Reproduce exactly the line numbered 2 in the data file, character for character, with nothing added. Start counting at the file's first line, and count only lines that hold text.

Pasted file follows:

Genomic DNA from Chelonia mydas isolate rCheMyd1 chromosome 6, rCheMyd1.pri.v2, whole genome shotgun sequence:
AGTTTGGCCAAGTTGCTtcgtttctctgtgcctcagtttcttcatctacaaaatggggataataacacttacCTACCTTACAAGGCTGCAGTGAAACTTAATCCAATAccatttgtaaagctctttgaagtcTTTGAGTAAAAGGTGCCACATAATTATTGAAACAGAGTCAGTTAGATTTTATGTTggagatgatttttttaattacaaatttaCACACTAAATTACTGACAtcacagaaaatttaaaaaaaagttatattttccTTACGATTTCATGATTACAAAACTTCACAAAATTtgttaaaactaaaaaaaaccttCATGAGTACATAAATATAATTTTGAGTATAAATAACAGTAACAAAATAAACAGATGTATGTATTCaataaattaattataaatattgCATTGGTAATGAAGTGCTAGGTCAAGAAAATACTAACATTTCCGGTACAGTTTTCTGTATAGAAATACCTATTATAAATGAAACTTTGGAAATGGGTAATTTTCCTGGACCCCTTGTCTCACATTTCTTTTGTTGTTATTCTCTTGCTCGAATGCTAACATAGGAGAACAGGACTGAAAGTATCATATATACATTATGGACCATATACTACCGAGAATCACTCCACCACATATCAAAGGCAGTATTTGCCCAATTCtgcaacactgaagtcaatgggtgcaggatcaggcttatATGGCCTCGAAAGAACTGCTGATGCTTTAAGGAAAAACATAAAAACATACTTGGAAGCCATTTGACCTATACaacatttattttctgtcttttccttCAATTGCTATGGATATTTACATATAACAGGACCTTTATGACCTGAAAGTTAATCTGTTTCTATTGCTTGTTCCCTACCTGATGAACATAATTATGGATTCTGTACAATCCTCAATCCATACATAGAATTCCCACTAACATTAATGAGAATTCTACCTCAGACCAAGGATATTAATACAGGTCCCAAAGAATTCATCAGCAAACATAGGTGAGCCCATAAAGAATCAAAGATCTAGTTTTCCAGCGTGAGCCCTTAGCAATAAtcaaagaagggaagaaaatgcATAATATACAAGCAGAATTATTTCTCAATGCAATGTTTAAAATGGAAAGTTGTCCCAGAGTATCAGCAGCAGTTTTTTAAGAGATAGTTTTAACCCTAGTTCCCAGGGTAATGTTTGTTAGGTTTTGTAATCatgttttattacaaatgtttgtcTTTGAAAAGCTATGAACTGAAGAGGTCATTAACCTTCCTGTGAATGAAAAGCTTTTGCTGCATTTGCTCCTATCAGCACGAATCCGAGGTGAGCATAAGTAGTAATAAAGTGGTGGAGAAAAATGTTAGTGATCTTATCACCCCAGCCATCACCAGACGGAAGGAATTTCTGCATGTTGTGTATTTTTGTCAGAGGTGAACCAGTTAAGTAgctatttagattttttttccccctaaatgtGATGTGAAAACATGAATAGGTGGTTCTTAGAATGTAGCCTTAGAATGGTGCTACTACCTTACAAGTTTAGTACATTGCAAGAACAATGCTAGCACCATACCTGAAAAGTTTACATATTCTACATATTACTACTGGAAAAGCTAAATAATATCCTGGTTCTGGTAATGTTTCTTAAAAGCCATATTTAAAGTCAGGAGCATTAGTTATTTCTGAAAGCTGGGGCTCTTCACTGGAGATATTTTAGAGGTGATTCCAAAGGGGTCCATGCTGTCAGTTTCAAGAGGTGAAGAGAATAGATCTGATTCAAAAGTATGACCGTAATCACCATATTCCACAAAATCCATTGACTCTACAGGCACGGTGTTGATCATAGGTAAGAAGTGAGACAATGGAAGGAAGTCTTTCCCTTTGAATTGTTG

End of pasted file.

AGTTTGGCCAAGTTGCTtcgtttctctgtgcctcagtttcttcatctacaaaatggggataataacacttacCTACCTTACAAGGCTGCAGTGAAACTTAATCCAATAccatttgtaaagctctttgaagtcTTTGAGTAAAAGGTGCCACATAATTATTGAAACAGAGTCAGTTAGATTTTATGTTggagatgatttttttaattacaaatttaCACACTAAATTACTGACAtcacagaaaatttaaaaaaaagttatattttccTTACGATTTCATGATTACAAAACTTCACAAAATTtgttaaaactaaaaaaaaccttCATGAGTACATAAATATAATTTTGAGTATAAATAACAGTAACAAAATAAACAGATGTATGTATTCaataaattaattataaatattgCATTGGTAATGAAGTGCTAGGTCAAGAAAATACTAACATTTCCGGTACAGTTTTCTGTATAGAAATACCTATTATAAATGAAACTTTGGAAATGGGTAATTTTCCTGGACCCCTTGTCTCACATTTCTTTTGTTGTTATTCTCTTGCTCGAATGCTAACATAGGAGAACAGGACTGAAAGTATCATATATACATTATGGACCATATACTACCGAGAATCACTCCACCACATATCAAAGGCAGTATTTGCCCAATTCtgcaacactgaagtcaatgggtgcaggatcaggcttatATGGCCTCGAAAGAACTGCTGATGCTTTAAGGAAAAACATAAAAACATACTTGGAAGCCATTTGACCTATACaacatttattttctgtcttttccttCAATTGCTATGGATATTTACATATAACAGGACCTTTATGACCTGAAAGTTAATCTGTTTCTATTGCTTGTTCCCTACCTGATGAACATAATTATGGATTCTGTACAATCCTCAATCCATACATAGAATTCCCACTAACATTAATGAGAATTCTACCTCAGACCAAGGATATTAATACAGGTCCCAAAGAATTCATCAGCAAACATAGGTGAGCCCATAAAGAATCAAAGATCTAGTTTTCCAGCGTGAGCCCTTAGCAATAAtcaaagaagggaagaaaatgcATAATATACAAGCAGAATTATTTCTCAATGCAATGTTTAAAATGGAAAGTTGTCCCAGAGTATCAGCAGCAGTTTTTTAAGAGATAGTTTTAACCCTAGTTCCCAGGGTAATGTTTGTTAGGTTTTGTAATCatgttttattacaaatgtttgtcTTTGAAAAGCTATGAACTGAAGAGGTCATTAACCTTCCTGTGAATGAAAAGCTTTTGCTGCATTTGCTCCTATCAGCACGAATCCGAGGTGAGCATAAGTAGTAATAAAGTGGTGGAGAAAAATGTTAGTGATCTTATCACCCCAGCCATCACCAGACGGAAGGAATTTCTGCATGTTGTGTATTTTTGTCAGAGGTGAACCAGTTAAGTAgctatttagattttttttccccctaaatgtGATGTGAAAACATGAATAGGTGGTTCTTAGAATGTAGCCTTAGAATGGTGCTACTACCTTACAAGTTTAGTACATTGCAAGAACAATGCTAGCACCATACCTGAAAAGTTTACATATTCTACATATTACTACTGGAAAAGCTAAATAATATCCTGGTTCTGGTAATGTTTCTTAAAAGCCATATTTAAAGTCAGGAGCATTAGTTATTTCTGAAAGCTGGGGCTCTTCACTGGAGATATTTTAGAGGTGATTCCAAAGGGGTCCATGCTGTCAGTTTCAAGAGGTGAAGAGAATAGATCTGATTCAAAAGTATGACCGTAATCACCATATTCCACAAAATCCATTGACTCTACAGGCACGGTGTTGATCATAGGTAAGAAGTGAGACAATGGAAGGAAGTCTTTCCCTTTGAATTGTTG